Juniors and seniors from Dana Hills High School in Dana Point, Calif., begin their early morning seminary class each week day at 6:15 a.m. Young women attending the class listen intently as their teacher, Sister Dana Donahoo, shares a lesson on Jan. 18. | Photo by Alan Gibby

"So you see, we are still striving to know the Savior better through a study of the scriptures and follow Him to have the blessings that come from obedience to the gospel and the covenants that we make in the temple that will lead us in the eternities and that hasn't changed at all."

Over the years the curriculum has gone from a story telling approach, to a more conceptual approach — teaching by topic — to a sequential study of the scriptures.

"There is a difference in how seminary operates, but the gospel remains the same," President Packer said. "The curriculum now is incredible, with all of the visual aids and all of the support materials — it is first class and top rate."

Seminary today

What started with that one teacher in Salt Lake City has now turned into a worldwide program in 143 countries. There are 1,460 full-time teachers and coordinators and 36,700 called teachers to instruct the more than 375,000 students this school year, with the majority of those students in daily study seminary (often referred to as early morning or home study seminary).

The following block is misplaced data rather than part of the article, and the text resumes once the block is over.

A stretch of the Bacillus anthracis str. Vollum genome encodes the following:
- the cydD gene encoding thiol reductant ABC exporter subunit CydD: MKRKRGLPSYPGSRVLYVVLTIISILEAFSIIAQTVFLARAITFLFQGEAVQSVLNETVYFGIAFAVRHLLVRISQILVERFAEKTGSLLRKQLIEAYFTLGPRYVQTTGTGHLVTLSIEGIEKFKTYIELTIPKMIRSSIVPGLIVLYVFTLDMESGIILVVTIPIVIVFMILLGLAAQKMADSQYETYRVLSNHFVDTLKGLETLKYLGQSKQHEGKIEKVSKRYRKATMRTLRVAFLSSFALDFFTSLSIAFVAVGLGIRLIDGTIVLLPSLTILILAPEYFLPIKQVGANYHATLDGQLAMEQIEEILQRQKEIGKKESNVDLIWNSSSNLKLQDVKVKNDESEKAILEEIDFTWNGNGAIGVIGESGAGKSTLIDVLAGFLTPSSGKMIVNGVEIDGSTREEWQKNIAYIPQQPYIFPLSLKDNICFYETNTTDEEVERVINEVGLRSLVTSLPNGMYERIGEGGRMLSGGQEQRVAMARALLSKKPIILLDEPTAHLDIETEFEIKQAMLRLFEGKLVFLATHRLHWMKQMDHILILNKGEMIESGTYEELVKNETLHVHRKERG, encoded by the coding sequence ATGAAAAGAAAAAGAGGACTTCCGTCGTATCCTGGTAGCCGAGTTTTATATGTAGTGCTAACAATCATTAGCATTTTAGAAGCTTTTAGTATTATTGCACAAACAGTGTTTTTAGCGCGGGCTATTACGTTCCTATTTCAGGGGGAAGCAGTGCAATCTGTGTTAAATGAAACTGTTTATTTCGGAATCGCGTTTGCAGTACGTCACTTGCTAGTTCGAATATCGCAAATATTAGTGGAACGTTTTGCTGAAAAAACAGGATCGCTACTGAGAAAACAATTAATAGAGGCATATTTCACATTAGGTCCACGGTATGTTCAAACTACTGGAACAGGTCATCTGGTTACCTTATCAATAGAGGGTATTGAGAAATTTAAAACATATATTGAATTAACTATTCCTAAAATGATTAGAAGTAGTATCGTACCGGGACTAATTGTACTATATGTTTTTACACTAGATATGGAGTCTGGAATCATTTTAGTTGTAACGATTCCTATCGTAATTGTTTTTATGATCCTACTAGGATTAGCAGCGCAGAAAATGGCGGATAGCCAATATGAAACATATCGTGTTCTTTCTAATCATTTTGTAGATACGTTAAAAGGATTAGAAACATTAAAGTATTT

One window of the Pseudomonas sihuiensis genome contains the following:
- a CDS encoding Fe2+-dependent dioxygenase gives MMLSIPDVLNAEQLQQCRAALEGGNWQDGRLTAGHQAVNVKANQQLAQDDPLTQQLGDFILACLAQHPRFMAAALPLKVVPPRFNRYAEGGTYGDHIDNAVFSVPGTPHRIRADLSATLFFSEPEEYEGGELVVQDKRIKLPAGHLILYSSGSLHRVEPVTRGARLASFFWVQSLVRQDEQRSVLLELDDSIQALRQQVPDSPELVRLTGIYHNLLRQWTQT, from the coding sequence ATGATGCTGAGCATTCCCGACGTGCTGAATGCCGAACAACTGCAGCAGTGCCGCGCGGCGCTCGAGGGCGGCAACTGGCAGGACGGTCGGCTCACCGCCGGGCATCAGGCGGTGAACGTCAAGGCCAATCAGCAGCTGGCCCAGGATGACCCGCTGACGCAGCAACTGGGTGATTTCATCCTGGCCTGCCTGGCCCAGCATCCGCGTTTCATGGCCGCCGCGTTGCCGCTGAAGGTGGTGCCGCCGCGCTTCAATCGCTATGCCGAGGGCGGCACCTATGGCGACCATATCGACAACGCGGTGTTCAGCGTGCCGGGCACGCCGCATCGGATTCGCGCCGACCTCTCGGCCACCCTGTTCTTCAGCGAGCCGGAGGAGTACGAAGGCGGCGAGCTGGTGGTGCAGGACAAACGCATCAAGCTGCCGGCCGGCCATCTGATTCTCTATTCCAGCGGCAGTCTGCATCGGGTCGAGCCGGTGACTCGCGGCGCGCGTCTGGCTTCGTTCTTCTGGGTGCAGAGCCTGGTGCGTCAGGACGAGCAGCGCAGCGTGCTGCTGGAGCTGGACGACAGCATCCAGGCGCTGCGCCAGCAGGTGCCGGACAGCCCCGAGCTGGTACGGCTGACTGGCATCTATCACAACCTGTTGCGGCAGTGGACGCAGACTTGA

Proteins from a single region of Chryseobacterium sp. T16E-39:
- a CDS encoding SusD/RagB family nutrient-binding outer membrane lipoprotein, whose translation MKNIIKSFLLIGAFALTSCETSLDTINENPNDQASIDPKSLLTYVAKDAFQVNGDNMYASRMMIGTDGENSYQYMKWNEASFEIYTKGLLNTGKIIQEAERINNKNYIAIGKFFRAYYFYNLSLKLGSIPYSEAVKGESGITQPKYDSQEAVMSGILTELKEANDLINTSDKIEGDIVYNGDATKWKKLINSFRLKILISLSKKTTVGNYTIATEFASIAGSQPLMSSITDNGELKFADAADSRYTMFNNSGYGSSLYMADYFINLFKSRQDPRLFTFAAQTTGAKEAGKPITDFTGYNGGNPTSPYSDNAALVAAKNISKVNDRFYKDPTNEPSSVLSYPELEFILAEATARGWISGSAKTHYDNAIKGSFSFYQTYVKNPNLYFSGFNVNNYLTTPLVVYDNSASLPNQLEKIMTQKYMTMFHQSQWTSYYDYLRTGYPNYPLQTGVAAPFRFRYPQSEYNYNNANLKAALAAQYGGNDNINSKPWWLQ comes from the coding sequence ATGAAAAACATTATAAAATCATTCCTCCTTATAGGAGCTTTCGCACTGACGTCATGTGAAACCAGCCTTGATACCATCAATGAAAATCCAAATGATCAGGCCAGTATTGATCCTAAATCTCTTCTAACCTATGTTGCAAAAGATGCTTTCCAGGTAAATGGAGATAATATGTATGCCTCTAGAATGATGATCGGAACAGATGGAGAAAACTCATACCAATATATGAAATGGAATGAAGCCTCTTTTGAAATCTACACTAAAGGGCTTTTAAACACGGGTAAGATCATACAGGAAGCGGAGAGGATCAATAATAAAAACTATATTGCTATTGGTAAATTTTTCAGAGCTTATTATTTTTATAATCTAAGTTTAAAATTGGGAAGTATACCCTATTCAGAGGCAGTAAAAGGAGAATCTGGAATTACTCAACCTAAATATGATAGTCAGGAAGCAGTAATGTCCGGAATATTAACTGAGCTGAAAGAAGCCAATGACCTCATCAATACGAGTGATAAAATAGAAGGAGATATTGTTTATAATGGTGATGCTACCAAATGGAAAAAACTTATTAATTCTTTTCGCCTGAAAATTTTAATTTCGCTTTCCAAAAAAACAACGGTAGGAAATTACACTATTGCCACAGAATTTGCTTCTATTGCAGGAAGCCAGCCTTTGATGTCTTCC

"It's a sacrifice for anybody," Elder Johnson said. "Even in a release time setting you give up another class … to make up for it. And, of course those in the early morning settings, they are up early every morning and they are just amazing."

But it is through participating in seminary — in the midst of very busy lives — that blessings come, Elder Johnson said. And those blessings far outweigh the costs.

"It makes a difference," he said. "Sacrifice brings forth the blessings of heaven, so it's not a 'I'm giving all this up and I get nothing in return.' I think some of the key things are that it really helps students solidify their foundation in the gospel of Jesus Christ, students get a fine overview of the scriptures and an understanding and a relationship with those scriptures and the Savior and their Heavenly Father.

"It is impossible to measure the good that seminary has done. Students are blessed as they study the scriptures and by teachers who care. You can't count the good that has been done in seminary.

"If you study the gospel, if you study the scriptures and you are willing to live what you learned, then your relationship with God is closer, and that is what really triggers the gospel coming into your heart."

President Packer said, "This is a choice generation, a blessed generation of youth. They have much to learn and yet so much to offer. The blessings that come from seminary — regular scripture study and personal prayer — will help them attain the choicest blessings of our Heavenly Father."